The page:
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China and India: New Vision, Old Tensions

Indian Prime Minister Manmohan Singh's first official visit to China resulted in agreement on many issues. But mutual suspicion lingers
Visiting Indian Prime Minister Manmohan Singh (R) chats with Chinese counterpart Wen Jiabao before a welcoming ceremony on January 14, 2008 in Beijing, China. Singh is on a three-day visit to improve the relationship between the two nations. Photo by Getty Images

On Jan. 14, during his first official visit to Beijing, India Prime Minister Manmohan Singh sat down with Chinese Premier Wen Jiabao in the Great Hall of the People to emphasize what the two Asian giants have in common. The leaders signed a seven-page document that covers issues such as their fast-growing economic ties, defense cooperation, antiterrorism efforts, and climate and energy policies. Noting that India and China "are the two largest developing nations on earth representing more than one-third of humanity," the document goes on to note that the countries with a history of mutual suspicion are now "convinced that it is time to look to the future in building a relationship," and that "China-India friendship and common development will have a positive influence on the future of the international system."

"This vision expresses our common ground concerning major international and regional issues and will serve as important guidance for the growth of our relations," said Wen. Singh called it "an important milestone in the evolution of our relations. It reflects not only our common perceptions but also our desire to purposefully cooperate in the future."

But the upbeat talk masks continuing tensions between the two countries. A border dispute dating from 1962 when India and China fought a brief high-altitude Himalayan war in India's northeastern state of Arunachal Pradesh still bedevils the two countries. China's closeness to India arch-rival Pakistan is a major issue, too. "The major block for Indian cooperation with China is China's close relationship with the Pakistan army," says M.D. Nalapat, professor of geopolitics at Manipal University in New Delhi.

India's Growing Trade Deficit with China

Meanwhile, India's growing closeness to the U.S., including now stalled plans for India-U.S. nuclear cooperation, has China nervous. India has been expanding its political ties not only with the U.S., but also with Japan and Australia, causing more concern for the Chinese. "China is suspicious about these new alliances," says Yan Xuetong, director of the Institute of International Studies at Tsinghua University.

Economic ties are certainly on the mend. Trade between the two countries has reached $37 billion, double its size two years ago and some 33 times what it was in 1995. That growth convinced the two countries to sharply revise upward their goal for two-way trading volume. "We recognized that our strategic and cooperative partnership should be based on strong, diversified, and mutually beneficial economic ties," said Singh in Beijing. The two countries want to increase bilateral trade to $60 billion by the end of the decade.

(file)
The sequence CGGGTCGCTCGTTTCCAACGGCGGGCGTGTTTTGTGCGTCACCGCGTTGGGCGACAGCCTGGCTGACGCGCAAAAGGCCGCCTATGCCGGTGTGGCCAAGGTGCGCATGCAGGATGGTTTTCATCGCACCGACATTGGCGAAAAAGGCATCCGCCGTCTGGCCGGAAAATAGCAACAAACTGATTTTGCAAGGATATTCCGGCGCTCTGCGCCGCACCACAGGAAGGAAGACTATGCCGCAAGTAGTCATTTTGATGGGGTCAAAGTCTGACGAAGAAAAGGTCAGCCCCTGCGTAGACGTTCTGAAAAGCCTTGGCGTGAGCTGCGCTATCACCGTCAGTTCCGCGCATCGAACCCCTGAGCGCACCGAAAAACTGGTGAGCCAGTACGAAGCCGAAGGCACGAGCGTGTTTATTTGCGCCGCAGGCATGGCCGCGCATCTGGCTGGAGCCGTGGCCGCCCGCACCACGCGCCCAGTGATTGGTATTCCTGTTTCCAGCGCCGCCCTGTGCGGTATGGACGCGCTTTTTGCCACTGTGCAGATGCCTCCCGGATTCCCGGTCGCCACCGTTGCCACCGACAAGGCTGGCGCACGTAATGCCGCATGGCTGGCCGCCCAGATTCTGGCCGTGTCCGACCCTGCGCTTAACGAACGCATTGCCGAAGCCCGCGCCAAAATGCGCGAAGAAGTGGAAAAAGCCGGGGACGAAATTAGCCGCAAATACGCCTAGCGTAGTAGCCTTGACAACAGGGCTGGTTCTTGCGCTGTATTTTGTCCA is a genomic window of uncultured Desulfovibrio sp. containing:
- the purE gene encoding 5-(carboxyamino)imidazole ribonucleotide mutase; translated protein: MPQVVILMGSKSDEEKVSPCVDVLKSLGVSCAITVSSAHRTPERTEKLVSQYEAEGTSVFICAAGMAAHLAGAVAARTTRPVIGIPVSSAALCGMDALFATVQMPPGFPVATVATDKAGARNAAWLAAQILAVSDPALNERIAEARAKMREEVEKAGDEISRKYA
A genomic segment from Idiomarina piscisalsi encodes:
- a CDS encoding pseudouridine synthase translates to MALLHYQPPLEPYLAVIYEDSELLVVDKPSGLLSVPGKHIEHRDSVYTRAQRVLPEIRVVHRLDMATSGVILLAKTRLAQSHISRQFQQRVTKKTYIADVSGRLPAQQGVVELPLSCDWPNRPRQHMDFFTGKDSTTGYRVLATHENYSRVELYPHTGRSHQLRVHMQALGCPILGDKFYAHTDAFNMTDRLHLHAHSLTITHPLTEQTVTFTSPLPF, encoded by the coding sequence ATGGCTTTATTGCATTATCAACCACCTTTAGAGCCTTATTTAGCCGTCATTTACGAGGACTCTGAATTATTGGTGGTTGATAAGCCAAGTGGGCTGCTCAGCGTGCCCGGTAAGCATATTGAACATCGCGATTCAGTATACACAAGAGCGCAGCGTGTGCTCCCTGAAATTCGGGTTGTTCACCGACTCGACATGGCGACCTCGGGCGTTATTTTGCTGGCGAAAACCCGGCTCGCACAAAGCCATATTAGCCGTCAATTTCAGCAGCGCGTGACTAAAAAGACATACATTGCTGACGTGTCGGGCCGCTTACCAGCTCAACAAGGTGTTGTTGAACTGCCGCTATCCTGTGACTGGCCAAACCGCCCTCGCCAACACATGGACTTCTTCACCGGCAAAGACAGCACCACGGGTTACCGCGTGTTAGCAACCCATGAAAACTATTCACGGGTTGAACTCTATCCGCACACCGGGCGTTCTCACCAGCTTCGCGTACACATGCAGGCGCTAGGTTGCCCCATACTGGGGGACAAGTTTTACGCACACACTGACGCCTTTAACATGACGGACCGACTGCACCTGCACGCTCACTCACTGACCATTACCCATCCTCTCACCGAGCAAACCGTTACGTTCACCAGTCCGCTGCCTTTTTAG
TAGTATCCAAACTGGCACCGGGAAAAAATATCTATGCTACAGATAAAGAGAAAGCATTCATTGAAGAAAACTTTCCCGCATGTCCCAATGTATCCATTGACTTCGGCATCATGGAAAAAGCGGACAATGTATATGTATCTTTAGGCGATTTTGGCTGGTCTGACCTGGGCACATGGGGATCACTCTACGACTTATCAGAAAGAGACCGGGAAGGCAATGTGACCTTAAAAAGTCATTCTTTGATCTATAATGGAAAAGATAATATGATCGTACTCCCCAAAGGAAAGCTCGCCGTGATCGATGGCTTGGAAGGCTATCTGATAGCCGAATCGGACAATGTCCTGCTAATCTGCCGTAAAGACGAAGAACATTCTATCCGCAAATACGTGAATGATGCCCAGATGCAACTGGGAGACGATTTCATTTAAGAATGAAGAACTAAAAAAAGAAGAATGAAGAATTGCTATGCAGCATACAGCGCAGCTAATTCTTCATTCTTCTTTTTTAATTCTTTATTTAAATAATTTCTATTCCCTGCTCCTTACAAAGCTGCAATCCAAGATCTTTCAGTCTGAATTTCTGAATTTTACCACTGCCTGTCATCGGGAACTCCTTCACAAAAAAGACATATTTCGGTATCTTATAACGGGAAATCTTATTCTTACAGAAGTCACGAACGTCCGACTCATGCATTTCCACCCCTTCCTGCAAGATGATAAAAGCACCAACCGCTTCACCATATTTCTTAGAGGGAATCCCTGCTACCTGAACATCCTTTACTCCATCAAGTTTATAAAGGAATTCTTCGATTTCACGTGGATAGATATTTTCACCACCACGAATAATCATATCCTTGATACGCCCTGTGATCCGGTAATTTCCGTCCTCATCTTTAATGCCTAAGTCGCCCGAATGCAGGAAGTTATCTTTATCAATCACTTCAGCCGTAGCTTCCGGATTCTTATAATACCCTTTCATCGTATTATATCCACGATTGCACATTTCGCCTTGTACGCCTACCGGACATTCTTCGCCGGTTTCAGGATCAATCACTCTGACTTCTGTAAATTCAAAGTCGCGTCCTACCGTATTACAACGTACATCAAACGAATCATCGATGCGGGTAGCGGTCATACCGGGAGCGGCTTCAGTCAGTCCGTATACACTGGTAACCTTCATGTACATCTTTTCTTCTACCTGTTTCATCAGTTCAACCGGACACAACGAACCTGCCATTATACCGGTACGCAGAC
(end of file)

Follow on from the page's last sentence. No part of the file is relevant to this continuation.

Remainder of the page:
The booming trade relationship is causing its own problems, though. In particular, India's growing trade deficit with China (which reached $10 billion last year) has become an increasing source of friction. Nervousness about China's investment into key Indian infrastructure and manufacturing has limited the relationship as well. "India has national security guidelines in place for screening FDI (foreign direct investment) proposals, and a number of proposed investments from China—for instance, by telecom companies Huawei Technologies and ZTE—have been blocked. An early proposal to single out China, Pakistan, and Bangladesh for security screening has been altered to avoid naming specific countries, but the broad thrust of policy is still suspicious of Chinese investments in ports, manufacturing, and telecom," wrote Seema Desai, an analyst at the London-based Eurasia Group, in a Jan. 14 report.

The Visit Itself Indicates Progress

Even ongoing discussions aimed at creating a free trade area (FTA) between the two countries is controversial, with Indian companies afraid of being swamped by Chinese goods. "China has been pushing for an FTA with India for some time, but this is highly opposed by Indian businesses who fear being flooded by cheap imports from China," Desai wrote. "India's exports are already suffering due to a rapidly appreciating rupee in 2007, and this issue is becoming politically sensitive for the government." Finally, despite the ambitious goals of the two leaders, Singh's visit has spawned few concrete measures to solve the continuing political and economic tensions.

Yet, the simple fact that the Indian premier is visiting shows real progress, points out Tsinghua University's Yan. "It was very difficult to get the Indian prime minister to visit China," he says, adding that it took two years and followed visits to India by Wen and Chinese President Hu Jintao. The current visit "shows India is seriously considering a stronger strategic relationship with China," Yan says. "Now the relationship is moving in a positive direction rather than a negative one." That's real progress for two countries that still harbor lingering mutual suspicion.

Roberts is BusinessWeek's China Bureau Chief and Asia News Editor

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